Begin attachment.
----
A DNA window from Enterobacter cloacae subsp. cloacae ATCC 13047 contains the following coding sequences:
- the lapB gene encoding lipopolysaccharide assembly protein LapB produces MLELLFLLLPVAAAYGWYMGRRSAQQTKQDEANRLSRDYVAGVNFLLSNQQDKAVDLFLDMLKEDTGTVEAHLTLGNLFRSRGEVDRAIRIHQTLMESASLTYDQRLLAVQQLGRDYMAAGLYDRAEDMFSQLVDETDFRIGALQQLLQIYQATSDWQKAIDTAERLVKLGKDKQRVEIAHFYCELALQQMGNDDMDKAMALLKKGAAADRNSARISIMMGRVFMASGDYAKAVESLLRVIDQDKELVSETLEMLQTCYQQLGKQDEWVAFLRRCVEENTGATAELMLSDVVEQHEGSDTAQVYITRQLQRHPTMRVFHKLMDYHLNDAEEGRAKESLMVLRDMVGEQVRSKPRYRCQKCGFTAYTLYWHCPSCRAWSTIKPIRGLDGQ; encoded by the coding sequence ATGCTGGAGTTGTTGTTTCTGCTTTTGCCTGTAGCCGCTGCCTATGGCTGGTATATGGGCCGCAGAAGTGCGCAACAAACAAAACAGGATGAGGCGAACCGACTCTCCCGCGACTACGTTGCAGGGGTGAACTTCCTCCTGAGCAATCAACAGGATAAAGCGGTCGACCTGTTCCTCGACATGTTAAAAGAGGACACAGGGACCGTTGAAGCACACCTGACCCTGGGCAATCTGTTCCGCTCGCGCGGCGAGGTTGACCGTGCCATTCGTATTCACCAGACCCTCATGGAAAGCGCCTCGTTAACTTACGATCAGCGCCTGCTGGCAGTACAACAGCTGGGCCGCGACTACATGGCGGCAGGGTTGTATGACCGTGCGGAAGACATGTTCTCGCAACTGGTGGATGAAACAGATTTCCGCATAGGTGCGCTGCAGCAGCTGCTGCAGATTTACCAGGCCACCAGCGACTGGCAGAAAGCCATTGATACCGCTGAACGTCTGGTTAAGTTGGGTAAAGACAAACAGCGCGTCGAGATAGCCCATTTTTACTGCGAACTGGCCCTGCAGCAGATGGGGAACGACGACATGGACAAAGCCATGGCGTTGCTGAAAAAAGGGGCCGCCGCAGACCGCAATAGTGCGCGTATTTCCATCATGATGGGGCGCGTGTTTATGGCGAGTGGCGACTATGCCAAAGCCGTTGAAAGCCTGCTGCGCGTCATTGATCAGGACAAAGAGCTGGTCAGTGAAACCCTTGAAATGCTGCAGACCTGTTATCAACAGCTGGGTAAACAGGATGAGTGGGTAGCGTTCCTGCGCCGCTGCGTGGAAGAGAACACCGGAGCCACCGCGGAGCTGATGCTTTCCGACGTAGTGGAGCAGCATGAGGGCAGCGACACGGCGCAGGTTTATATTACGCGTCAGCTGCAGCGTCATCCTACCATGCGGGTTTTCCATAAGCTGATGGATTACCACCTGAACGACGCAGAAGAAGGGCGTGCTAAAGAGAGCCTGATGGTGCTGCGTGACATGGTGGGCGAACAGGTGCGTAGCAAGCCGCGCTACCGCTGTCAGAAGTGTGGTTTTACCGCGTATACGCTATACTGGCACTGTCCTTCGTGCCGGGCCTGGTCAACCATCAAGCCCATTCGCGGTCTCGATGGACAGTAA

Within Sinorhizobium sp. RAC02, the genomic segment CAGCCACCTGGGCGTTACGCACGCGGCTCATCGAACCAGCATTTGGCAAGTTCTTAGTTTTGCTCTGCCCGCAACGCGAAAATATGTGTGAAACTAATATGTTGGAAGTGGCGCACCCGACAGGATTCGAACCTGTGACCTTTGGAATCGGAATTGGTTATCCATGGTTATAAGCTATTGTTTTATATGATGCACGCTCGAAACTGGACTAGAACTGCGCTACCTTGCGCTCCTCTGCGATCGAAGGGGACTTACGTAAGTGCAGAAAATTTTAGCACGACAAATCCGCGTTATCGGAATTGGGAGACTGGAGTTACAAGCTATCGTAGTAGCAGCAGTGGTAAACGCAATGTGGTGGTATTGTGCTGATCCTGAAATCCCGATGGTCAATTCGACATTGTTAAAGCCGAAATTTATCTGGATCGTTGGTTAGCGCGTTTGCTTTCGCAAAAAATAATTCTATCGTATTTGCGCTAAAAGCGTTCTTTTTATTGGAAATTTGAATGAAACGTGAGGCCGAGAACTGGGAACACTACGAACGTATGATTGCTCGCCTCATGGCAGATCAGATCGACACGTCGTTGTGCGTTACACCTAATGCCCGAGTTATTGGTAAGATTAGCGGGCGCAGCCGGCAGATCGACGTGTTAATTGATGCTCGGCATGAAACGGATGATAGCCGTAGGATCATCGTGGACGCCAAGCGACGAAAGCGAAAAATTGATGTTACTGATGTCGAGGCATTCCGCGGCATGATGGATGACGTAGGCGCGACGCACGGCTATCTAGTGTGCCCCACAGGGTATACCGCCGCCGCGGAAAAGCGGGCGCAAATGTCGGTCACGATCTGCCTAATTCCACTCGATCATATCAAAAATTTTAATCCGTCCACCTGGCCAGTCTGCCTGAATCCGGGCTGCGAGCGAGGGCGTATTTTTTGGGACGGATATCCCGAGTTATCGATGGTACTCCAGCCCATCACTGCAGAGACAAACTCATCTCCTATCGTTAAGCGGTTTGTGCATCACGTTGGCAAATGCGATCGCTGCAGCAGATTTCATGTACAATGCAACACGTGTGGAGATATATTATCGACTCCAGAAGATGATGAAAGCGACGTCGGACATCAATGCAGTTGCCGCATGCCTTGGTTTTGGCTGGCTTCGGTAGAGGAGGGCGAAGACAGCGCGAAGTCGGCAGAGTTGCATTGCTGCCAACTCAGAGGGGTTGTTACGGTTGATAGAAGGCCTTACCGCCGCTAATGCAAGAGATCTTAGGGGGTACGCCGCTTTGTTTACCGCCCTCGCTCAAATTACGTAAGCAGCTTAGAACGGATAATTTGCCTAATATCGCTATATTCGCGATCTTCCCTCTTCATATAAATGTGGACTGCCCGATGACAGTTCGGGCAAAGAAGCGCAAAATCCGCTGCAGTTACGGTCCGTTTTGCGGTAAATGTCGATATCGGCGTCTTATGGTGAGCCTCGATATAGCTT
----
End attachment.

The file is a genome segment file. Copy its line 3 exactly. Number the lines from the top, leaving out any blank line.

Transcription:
Within Sinorhizobium sp. RAC02, the genomic segment CAGCCACCTGGGCGTTACGCACGCGGCTCATCGAACCAGCATTTGGCAAGTTCTTAGTTTTGCTCTGCCCGCAACGCGAAAATATGTGTGAAACTAATATGTTGGAAGTGGCGCACCCGACAGGATTCGAACCTGTGACCTTTGGAATCGGAATTGGTTATCCATGGTTATAAGCTATTGTTTTATATGATGCACGCTCGAAACTGGACTAGAACTGCGCTACCTTGCGCTCCTCTGCGATCGAAGGGGACTTACGTAAGTGCAGAAAATTTTAGCACGACAAATCCGCGTTATCGGAATTGGGAGACTGGAGTTACAAGCTATCGTAGTAGCAGCAGTGGTAAACGCAATGTGGTGGTATTGTGCTGATCCTGAAATCCCGATGGTCAATTCGACATTGTTAAAGCCGAAATTTATCTGGATCGTTGGTTAGCGCGTTTGCTTTCGCAAAAAATAATTCTATCGTATTTGCGCTAAAAGCGTTCTTTTTATTGGAAATTTGAATGAAACGTGAGGCCGAGAACTGGGAACACTACGAACGTATGATTGCTCGCCTCATGGCAGATCAGATCGACACGTCGTTGTGCGTTACACCTAATGCCCGAGTTATTGGTAAGATTAGCGGGCGCAGCCGGCAGATCGACGTGTTAATTGATGCTCGGCATGAAACGGATGATAGCCGTAGGATCATCGTGGACGCCAAGCGACGAAAGCGAAAAATTGATGTTACTGATGTCGAGGCATTCCGCGGCATGATGGATGACGTAGGCGCGACGCACGGCTATCTAGTGTGCCCCACAGGGTATACCGCCGCCGCGGAAAAGCGGGCGCAAATGTCGGTCACGATCTGCCTAATTCCACTCGATCATATCAAAAATTTTAATCCGTCCACCTGGCCAGTCTGCCTGAATCCGGGCTGCGAGCGAGGGCGTATTTTTTGGGACGGATATCCCGAGTTATCGATGGTACTCCAGCCCATCACTGCAGAGACAAACTCATCTCCTATCGTTAAGCGGTTTGTGCATCACGTTGGCAAATGCGATCGCTGCAGCAGATTTCATGTACAATGCAACACGTGTGGAGATATATTATCGACTCCAGAAGATGATGAAAGCGACGTCGGACATCAATGCAGTTGCCGCATGCCTTGGTTTTGGCTGGCTTCGGTAGAGGAGGGCGAAGACAGCGCGAAGTCGGCAGAGTTGCATTGCTGCCAACTCAGAGGGGTTGTTACGGTTGATAGAAGGCCTTACCGCCGCTAATGCAAGAGATCTTAGGGGGTACGCCGCTTTGTTTACCGCCCTCGCTCAAATTACGTAAGCAGCTTAGAACGGATAATTTGCCTAATATCGCTATATTCGCGATCTTCCCTCTTCATATAAATGTGGACTGCCCGATGACAGTTCGGGCAAAGAAGCGCAAAATCCGCTGCAGTTACGGTCCGTTTTGCGGTAAATGTCGATATCGGCGTCTTATGGTGAGCCTCGATATAGCTT